The Definitive Dwiggins no. 713—A Description of Christ
The Letter of Publius Lentulus (also known as The Epistle of Publius Lentulus) is a report from “Publius Lentulus, Proconsul of Judea to the Senate of Rome” describing the appearance and temperament of Jesus Christ. The text was discovered in 1421 by Giacomo Colonna. Although denounced as a fraud by the humanist scholar Lorenzo Valla in the 1440s and commonly labeled as spurious or a forgery by religious scholars and leaders over the course of the succeeding five centuries, its account of the physiognomy of Christ has become widespread—and widely accepted. 
This man is of noble and well-proportioned stature, with a face full of kindness and yet firmness…. His hair is the color of wine, and golden at the root, — straight, and without lustre, — but from the level of the ears curling and glossy, and divided down the centre after the fashion of the Nazarenes. His forehead is even and smooth, his face without blemish, and enhanced by a tempered bloom. His countenance ingenuous and kind. Nose and mouth are in no way faulty. His beard is full, of the same color as his hair, and forked in form; his eyes blue, and extremely brilliant.…. His person is tall; his hands beautiful and straight. 
W.A. Dwiggins was involved in the creation and publication of two versions of The Letter of Publius Lentulus. The first was A Description of Christ written by Publius Lentalus [sic], President of Judea in the Reign of Tiberius Caesar to that Monarch in Rome printed by Carl Purington Rollins (1880–1960) at The Montague Press, Dyke Mill in 1912.  Rollins was a lifelong friend of Dwiggins and a client of his from 1910 through the 1920s, first as proprietor of The Montague Press at the Dyke Mill in Montague, Massachusetts and later as Printer to Yale University. For this edition of A Description of Christ, Dwiggins drew a sprig of lilies for the title page and an initial T for the text. Rollins set the text entirely in Kennerley Old Style, designed the year before by Dwiggins’ Chicago teacher Frederic W. Goudy for New York publisher Mitchell Kennerley.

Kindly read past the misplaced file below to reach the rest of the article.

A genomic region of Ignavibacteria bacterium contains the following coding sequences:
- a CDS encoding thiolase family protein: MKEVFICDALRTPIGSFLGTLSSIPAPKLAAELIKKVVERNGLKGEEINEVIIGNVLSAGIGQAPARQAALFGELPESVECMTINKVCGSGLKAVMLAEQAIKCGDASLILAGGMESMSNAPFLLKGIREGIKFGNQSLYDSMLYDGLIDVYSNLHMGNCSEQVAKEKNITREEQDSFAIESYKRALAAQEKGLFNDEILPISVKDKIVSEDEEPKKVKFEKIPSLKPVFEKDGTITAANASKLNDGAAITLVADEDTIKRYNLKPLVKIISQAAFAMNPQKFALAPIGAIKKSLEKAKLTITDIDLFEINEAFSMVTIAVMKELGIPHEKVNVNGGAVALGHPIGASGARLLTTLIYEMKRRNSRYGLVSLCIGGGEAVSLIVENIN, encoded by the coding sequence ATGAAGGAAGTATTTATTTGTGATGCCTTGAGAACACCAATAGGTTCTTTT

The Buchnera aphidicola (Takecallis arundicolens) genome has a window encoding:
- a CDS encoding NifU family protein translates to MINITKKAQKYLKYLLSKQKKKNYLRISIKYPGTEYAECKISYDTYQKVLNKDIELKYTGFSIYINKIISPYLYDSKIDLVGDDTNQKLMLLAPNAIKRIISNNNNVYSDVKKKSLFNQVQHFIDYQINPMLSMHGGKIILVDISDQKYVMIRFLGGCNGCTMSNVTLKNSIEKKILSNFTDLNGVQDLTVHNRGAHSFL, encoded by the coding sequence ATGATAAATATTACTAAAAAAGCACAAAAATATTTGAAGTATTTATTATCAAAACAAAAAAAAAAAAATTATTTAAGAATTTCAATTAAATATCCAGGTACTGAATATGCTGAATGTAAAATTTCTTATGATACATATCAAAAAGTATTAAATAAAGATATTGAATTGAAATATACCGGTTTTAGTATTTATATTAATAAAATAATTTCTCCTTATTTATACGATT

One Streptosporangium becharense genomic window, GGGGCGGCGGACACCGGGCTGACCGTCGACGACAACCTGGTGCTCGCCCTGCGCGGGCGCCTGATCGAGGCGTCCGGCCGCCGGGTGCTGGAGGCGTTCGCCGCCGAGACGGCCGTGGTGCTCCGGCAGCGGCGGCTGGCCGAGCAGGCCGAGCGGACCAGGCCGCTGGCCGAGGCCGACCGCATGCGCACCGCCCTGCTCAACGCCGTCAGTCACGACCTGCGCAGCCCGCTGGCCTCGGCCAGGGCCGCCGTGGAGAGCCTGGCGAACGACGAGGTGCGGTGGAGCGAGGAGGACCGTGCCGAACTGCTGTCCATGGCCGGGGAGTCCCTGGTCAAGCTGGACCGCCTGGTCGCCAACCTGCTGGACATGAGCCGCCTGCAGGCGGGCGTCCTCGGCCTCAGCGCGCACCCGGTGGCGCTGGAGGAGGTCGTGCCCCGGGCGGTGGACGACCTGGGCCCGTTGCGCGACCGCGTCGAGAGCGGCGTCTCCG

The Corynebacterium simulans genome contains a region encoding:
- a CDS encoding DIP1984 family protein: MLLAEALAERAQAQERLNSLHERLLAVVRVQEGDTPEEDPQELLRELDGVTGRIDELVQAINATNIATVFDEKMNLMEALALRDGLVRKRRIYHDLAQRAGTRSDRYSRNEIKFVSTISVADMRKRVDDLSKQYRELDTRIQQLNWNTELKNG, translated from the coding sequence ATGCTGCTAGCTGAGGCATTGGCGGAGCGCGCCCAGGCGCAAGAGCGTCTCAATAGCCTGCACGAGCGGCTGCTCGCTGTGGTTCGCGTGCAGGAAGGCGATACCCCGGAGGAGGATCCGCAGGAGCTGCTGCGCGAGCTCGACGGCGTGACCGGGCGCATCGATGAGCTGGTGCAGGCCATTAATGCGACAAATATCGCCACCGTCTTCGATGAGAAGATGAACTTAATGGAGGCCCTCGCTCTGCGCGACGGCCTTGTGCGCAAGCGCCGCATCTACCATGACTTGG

The sprig of lilies in red flanked by text was undoubtedly Rollins’ idea, influenced by the title page designs Selwyn Image (1849–1930) created for Herbert Horne’s books published by Elkin Mathews in the early 1890s. Copies of the Horne title pages can be found in a Rollins scrapbook. 
The red initial T appears to be influenced by Renaissance designs, but I have been unable to locate a model for it. Dwiggins designed it on March 12, 1912 and the booklet was printed before the end of the month. 
The translation and abridgement of the Publius Lentulus text used by Rollins is a rare one. Prior to the publication of his booklet it only appears in three places, all published in 1900 or 1901. Most likely Rollins picked it up from The Literary Digest, the last of them. (I have been unable to trace its original source.)  Why Rollins chose that particular rendition is unclear. By 1912 there were multiple translations of the text in several languages. At least four of them, excluding the one used by Rollins, were available in books published in the United States after 1900.  However, despite the uncommon nature of the text, the booklet must have sold well. Certainly, it inspired the Boston publisher Alfred Bartlett (1870–1926) to commission Dwiggins, a longtime collaborator, to create a version of it for him that was issued in 1913.  It was printed by The Montague Press, further linking the two versions.
This second version of the letter from Publius Lentulus was unaccountably retitled A Description of Jesus.  Instead of being set in type it was entirely handlettered by Dwiggins. The cover has a Christogram (chi-rho monogram) instead of a spray of lilies and the initial T is a simple roman capital. These changes give the booklet an appearance that alludes to Ancient Rome. The 1918 catalogue of The Cornhill Company, commented that, “The artist, Mr. W.A. Dwiggins, has cast the text, title-page and cover in a severe classic mould, supplementing the simple and ancient style of the epistle.”